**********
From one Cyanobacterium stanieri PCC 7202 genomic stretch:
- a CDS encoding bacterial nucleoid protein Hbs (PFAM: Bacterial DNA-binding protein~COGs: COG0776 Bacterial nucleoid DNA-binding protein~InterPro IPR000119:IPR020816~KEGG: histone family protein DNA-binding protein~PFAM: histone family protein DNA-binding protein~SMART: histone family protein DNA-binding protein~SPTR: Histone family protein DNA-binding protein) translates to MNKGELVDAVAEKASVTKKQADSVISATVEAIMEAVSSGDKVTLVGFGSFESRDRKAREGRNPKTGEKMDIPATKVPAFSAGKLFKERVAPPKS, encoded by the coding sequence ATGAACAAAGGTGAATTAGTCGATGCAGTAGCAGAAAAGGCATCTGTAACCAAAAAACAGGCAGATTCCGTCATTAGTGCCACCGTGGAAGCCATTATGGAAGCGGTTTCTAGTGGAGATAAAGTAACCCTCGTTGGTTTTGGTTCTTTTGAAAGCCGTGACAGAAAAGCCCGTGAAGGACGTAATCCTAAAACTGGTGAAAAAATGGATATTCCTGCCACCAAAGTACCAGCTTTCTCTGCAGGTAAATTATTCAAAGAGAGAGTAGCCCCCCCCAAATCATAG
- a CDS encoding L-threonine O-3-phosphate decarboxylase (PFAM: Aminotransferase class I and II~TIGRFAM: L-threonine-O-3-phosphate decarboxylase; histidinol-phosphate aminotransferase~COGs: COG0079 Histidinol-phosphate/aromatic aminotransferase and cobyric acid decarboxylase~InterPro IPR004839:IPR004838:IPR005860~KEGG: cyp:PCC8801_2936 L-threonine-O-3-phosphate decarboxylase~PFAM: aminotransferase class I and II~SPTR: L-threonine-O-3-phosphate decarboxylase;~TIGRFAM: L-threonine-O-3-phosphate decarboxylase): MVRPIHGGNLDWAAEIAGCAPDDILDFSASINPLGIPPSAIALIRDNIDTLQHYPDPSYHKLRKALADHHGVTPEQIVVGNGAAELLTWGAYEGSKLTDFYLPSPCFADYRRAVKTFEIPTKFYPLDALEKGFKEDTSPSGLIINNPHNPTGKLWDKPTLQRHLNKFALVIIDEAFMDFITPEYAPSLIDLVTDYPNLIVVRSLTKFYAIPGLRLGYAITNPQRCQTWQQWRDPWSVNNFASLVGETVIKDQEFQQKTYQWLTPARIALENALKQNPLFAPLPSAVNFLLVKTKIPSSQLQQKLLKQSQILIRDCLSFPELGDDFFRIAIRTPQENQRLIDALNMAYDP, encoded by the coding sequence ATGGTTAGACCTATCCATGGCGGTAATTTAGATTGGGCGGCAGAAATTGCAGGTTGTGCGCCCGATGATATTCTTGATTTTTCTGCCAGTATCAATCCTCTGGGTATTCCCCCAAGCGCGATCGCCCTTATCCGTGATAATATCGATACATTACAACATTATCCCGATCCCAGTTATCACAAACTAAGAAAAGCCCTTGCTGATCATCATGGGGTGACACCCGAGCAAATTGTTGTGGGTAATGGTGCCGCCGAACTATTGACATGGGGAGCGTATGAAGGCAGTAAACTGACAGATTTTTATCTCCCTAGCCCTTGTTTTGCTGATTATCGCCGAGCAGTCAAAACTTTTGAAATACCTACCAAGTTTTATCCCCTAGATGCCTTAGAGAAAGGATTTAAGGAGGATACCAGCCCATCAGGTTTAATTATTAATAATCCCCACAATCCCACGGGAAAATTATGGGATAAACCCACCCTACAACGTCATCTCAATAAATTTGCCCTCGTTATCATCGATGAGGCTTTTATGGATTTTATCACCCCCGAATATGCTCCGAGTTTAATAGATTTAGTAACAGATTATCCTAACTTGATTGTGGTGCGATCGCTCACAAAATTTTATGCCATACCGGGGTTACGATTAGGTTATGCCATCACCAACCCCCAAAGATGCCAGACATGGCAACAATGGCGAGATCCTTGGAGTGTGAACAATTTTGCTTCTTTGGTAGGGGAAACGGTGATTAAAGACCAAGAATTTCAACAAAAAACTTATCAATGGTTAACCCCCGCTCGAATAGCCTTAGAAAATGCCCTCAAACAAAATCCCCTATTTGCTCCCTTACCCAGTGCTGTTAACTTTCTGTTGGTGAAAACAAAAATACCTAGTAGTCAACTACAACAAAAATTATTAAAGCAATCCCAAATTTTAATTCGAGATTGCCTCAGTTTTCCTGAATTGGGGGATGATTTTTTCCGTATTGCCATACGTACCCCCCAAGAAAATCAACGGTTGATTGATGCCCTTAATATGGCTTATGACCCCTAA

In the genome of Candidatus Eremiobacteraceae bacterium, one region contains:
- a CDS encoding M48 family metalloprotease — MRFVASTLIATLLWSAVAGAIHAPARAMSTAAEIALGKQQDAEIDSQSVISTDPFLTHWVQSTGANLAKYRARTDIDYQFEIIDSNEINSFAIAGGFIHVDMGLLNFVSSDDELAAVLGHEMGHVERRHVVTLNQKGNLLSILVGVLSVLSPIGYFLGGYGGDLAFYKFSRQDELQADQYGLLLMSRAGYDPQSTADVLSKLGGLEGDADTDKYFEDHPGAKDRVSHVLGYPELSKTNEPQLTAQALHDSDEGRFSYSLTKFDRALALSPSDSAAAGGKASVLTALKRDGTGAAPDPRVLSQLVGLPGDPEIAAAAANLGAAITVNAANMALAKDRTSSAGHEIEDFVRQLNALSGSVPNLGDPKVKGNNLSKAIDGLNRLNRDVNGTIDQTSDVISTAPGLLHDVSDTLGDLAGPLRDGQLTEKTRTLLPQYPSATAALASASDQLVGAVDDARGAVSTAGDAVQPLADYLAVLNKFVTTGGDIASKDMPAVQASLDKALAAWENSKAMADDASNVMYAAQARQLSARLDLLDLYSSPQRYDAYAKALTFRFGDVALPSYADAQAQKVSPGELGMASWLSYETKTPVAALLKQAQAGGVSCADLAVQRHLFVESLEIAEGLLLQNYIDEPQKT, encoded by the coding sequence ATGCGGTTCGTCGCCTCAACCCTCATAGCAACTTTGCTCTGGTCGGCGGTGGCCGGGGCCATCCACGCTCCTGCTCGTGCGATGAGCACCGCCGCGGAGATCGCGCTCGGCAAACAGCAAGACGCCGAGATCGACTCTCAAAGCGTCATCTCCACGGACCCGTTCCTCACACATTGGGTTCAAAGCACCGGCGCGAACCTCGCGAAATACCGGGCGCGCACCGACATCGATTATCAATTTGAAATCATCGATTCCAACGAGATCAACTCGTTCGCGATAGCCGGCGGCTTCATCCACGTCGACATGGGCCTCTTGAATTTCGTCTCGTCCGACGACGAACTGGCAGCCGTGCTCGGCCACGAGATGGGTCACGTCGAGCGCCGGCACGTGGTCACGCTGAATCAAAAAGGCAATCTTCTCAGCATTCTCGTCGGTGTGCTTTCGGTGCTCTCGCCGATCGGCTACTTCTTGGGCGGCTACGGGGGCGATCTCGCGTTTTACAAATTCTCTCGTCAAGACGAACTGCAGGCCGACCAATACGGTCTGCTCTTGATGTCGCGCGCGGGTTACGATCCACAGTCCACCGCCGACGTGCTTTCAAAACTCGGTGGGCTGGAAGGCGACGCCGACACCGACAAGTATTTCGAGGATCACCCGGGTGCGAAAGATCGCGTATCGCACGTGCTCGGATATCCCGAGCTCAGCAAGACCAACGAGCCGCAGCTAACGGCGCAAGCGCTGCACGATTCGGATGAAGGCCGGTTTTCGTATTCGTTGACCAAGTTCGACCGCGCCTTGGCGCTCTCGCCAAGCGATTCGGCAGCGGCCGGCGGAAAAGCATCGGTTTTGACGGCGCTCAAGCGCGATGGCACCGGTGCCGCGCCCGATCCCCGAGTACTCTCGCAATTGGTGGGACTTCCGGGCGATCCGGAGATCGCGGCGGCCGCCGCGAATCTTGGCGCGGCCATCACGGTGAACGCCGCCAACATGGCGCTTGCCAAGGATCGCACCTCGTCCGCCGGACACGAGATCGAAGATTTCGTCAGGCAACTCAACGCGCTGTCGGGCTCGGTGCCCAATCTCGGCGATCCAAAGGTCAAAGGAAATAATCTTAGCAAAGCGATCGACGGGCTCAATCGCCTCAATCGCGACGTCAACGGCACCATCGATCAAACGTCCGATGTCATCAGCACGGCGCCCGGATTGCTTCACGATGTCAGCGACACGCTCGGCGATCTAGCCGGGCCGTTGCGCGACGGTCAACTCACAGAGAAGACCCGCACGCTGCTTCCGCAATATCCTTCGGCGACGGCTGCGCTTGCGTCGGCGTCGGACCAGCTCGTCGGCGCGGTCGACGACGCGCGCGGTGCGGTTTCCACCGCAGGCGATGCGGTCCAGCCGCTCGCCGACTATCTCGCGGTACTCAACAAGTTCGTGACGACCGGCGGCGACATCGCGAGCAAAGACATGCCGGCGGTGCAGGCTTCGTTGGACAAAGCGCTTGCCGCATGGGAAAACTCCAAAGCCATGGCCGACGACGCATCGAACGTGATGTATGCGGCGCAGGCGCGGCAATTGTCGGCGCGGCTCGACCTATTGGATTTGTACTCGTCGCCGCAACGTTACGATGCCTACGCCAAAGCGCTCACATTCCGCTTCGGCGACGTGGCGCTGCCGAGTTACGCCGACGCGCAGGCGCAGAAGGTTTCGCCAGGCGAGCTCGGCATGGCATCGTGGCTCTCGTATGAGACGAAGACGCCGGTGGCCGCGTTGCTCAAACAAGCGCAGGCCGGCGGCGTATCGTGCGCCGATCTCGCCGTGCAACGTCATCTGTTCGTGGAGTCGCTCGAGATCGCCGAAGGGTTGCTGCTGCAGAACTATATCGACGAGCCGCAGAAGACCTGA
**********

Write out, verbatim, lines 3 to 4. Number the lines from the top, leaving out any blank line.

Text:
- a CDS encoding L-threonine O-3-phosphate decarboxylase (PFAM: Aminotransferase class I and II~TIGRFAM: L-threonine-O-3-phosphate decarboxylase; histidinol-phosphate aminotransferase~COGs: COG0079 Histidinol-phosphate/aromatic aminotransferase and cobyric acid decarboxylase~InterPro IPR004839:IPR004838:IPR005860~KEGG: cyp:PCC8801_2936 L-threonine-O-3-phosphate decarboxylase~PFAM: aminotransferase class I and II~SPTR: L-threonine-O-3-phosphate decarboxylase;~TIGRFAM: L-threonine-O-3-phosphate decarboxylase): MVRPIHGGNLDWAAEIAGCAPDDILDFSASINPLGIPPSAIALIRDNIDTLQHYPDPSYHKLRKALADHHGVTPEQIVVGNGAAELLTWGAYEGSKLTDFYLPSPCFADYRRAVKTFEIPTKFYPLDALEKGFKEDTSPSGLIINNPHNPTGKLWDKPTLQRHLNKFALVIIDEAFMDFITPEYAPSLIDLVTDYPNLIVVRSLTKFYAIPGLRLGYAITNPQRCQTWQQWRDPWSVNNFASLVGETVIKDQEFQQKTYQWLTPARIALENALKQNPLFAPLPSAVNFLLVKTKIPSSQLQQKLLKQSQILIRDCLSFPELGDDFFRIAIRTPQENQRLIDALNMAYDP, encoded by the coding sequence ATGGTTAGACCTATCCATGGCGGTAATTTAGATTGGGCGGCAGAAATTGCAGGTTGTGCGCCCGATGATATTCTTGATTTTTCTGCCAGTATCAATCCTCTGGGTATTCCCCCAAGCGCGATCGCCCTTATCCGTGATAATATCGATACATTACAACATTATCCCGATCCCAGTTATCACAAACTAAGAAAAGCCCTTGCTGATCATCATGGGGTGACACCCGAGCAAATTGTTGTGGGTAATGGTGCCGCCGAACTATTGACATGGGGAGCGTATGAAGGCAGTAAACTGACAGATTTTTATCTCCCTAGCCCTTGTTTTGCTGATTATCGCCGAGCAGTCAAAACTTTTGAAATACCTACCAAGTTTTATCCCCTAGATGCCTTAGAGAAAGGATTTAAGGAGGATACCAGCCCATCAGGTTTAATTATTAATAATCCCCACAATCCCACGGGAAAATTATGGGATAAACCCACCCTACAACGTCATCTCAATAAATTTGCCCTCGTTATCATCGATGAGGCTTTTATGGATTTTATCACCCCCGAATATGCTCCGAGTTTAATAGATTTAGTAACAGATTATCCTAACTTGATTGTGGTGCGATCGCTCACAAAATTTTATGCCATACCGGGGTTACGATTAGGTTATGCCATCACCAACCCCCAAAGATGCCAGACATGGCAACAATGGCGAGATCCTTGGAGTGTGAACAATTTTGCTTCTTTGGTAGGGGAAACGGTGATTAAAGACCAAGAATTTCAACAAAAAACTTATCAATGGTTAACCCCCGCTCGAATAGCCTTAGAAAATGCCCTCAAACAAAATCCCCTATTTGCTCCCTTACCCAGTGCTGTTAACTTTCTGTTGGTGAAAACAAAAATACCTAGTAGTCAACTACAACAAAAATTATTAAAGCAATCCCAAATTTTAATTCGAGATTGCCTCAGTTTTCCTGAATTGGGGGATGATTTTTTCCGTATTGCCATACGTACCCCCCAAGAAAATCAACGGTTGATTGATGCCCTTAATATGGCTTATGACCCCTAA

In the genome of Candidatus Eremiobacteraceae bacterium, one region contains: